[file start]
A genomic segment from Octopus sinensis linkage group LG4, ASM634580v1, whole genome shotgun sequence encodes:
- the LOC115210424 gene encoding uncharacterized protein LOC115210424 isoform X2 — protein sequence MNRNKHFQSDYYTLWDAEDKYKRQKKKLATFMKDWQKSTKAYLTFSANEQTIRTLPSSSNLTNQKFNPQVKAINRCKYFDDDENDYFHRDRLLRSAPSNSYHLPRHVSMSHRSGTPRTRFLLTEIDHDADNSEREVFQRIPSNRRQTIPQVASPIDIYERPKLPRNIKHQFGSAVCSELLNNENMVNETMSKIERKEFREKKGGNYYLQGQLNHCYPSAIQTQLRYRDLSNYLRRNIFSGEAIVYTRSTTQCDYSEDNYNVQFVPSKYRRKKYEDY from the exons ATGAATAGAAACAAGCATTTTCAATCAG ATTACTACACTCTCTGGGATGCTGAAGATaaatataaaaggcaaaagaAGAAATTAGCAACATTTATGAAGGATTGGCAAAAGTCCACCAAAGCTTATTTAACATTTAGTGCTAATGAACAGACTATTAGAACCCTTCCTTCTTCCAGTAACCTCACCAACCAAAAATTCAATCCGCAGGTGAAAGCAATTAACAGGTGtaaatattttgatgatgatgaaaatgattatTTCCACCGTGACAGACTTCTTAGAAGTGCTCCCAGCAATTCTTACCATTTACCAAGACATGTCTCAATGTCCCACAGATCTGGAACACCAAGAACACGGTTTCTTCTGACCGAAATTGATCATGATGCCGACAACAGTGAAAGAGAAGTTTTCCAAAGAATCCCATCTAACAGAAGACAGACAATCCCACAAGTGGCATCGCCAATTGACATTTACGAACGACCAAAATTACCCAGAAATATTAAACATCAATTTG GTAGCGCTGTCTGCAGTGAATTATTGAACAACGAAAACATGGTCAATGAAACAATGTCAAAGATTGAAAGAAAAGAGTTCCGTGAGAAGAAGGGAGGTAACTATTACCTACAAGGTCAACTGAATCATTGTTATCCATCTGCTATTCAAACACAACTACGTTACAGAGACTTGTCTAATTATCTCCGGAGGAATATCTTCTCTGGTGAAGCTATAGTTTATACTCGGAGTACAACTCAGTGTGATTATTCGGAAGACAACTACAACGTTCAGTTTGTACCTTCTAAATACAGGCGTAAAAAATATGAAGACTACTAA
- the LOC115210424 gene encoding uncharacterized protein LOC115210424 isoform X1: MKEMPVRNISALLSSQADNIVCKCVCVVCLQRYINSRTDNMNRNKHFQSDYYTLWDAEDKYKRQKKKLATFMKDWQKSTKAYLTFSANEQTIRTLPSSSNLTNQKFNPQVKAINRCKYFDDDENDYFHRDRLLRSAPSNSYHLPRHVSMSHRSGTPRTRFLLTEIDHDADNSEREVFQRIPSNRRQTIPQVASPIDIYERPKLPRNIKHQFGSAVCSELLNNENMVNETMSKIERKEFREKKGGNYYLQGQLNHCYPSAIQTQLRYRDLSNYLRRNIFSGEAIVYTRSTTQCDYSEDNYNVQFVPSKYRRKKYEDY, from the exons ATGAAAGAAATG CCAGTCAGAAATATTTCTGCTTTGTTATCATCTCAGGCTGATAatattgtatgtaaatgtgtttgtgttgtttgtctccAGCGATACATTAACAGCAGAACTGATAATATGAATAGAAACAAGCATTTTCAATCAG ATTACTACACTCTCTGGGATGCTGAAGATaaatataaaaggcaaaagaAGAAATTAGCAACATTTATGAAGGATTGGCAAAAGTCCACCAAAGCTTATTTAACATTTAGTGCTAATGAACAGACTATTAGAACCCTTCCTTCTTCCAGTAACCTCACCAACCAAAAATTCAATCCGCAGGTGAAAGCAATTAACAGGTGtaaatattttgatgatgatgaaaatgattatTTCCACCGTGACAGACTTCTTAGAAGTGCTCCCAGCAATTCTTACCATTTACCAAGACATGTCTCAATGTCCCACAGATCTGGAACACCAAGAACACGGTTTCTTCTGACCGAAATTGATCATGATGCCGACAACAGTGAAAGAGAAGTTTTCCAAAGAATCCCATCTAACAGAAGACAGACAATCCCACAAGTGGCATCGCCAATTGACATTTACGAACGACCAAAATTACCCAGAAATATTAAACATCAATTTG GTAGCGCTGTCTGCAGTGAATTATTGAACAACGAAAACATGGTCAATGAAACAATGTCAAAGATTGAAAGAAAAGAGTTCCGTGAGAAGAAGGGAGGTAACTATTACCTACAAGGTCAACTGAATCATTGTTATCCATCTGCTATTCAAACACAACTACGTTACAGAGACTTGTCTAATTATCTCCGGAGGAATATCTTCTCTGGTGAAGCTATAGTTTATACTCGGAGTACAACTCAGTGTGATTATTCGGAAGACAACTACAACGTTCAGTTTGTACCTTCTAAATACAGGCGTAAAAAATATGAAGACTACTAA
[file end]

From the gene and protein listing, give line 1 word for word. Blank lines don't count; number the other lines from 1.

A genomic segment from Octopus sinensis linkage group LG4, ASM634580v1, whole genome shotgun sequence encodes: